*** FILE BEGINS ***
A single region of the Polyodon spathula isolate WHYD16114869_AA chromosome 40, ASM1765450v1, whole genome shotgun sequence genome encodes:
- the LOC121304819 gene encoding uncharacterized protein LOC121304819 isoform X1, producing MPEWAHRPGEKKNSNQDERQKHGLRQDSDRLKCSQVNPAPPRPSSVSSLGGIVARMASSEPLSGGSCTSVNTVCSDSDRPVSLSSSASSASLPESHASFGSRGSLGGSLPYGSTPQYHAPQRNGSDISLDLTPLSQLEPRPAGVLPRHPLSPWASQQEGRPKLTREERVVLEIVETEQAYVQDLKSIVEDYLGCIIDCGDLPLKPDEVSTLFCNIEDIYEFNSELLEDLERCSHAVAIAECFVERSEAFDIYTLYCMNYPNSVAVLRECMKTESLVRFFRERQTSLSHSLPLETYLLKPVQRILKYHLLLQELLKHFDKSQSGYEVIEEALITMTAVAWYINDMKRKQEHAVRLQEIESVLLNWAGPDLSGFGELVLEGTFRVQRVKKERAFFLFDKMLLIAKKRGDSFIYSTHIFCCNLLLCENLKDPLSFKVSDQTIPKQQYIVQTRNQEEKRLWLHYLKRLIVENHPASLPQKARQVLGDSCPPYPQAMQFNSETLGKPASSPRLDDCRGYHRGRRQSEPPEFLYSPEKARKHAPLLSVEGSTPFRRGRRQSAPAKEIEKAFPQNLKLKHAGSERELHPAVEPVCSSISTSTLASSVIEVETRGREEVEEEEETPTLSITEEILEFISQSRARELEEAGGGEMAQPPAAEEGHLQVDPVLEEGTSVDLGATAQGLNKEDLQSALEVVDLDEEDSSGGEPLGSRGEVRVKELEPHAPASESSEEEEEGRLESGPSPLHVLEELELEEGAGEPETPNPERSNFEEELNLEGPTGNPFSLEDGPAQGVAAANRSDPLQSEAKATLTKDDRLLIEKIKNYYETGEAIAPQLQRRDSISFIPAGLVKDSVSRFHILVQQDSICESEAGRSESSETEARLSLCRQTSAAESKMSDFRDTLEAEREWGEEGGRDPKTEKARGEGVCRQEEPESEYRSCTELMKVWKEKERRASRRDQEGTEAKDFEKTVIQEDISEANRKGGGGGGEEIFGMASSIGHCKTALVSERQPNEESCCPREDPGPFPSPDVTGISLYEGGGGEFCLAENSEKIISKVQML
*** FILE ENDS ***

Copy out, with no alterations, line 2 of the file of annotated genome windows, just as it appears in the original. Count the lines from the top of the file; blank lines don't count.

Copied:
- the LOC121304819 gene encoding uncharacterized protein LOC121304819 isoform X1, producing MPEWAHRPGEKKNSNQDERQKHGLRQDSDRLKCSQVNPAPPRPSSVSSLGGIVARMASSEPLSGGSCTSVNTVCSDSDRPVSLSSSASSASLPESHASFGSRGSLGGSLPYGSTPQYHAPQRNGSDISLDLTPLSQLEPRPAGVLPRHPLSPWASQQEGRPKLTREERVVLEIVETEQAYVQDLKSIVEDYLGCIIDCGDLPLKPDEVSTLFCNIEDIYEFNSELLEDLERCSHAVAIAECFVERSEAFDIYTLYCMNYPNSVAVLRECMKTESLVRFFRERQTSLSHSLPLETYLLKPVQRILKYHLLLQELLKHFDKSQSGYEVIEEALITMTAVAWYINDMKRKQEHAVRLQEIESVLLNWAGPDLSGFGELVLEGTFRVQRVKKERAFFLFDKMLLIAKKRGDSFIYSTHIFCCNLLLCENLKDPLSFKVSDQTIPKQQYIVQTRNQEEKRLWLHYLKRLIVENHPASLPQKARQVLGDSCPPYPQAMQFNSETLGKPASSPRLDDCRGYHRGRRQSEPPEFLYSPEKARKHAPLLSVEGSTPFRRGRRQSAPAKEIEKAFPQNLKLKHAGSERELHPAVEPVCSSISTSTLASSVIEVETRGREEVEEEEETPTLSITEEILEFISQSRARELEEAGGGEMAQPPAAEEGHLQVDPVLEEGTSVDLGATAQGLNKEDLQSALEVVDLDEEDSSGGEPLGSRGEVRVKELEPHAPASESSEEEEEGRLESGPSPLHVLEELELEEGAGEPETPNPERSNFEEELNLEGPTGNPFSLEDGPAQGVAAANRSDPLQSEAKATLTKDDRLLIEKIKNYYETGEAIAPQLQRRDSISFIPAGLVKDSVSRFHILVQQDSICESEAGRSESSETEARLSLCRQTSAAESKMSDFRDTLEAEREWGEEGGRDPKTEKARGEGVCRQEEPESEYRSCTELMKVWKEKERRASRRDQEGTEAKDFEKTVIQEDISEANRKGGGGGGEEIFGMASSIGHCKTALVSERQPNEESCCPREDPGPFPSPDVTGISLYEGGGGEFCLAENSEKIISKVQML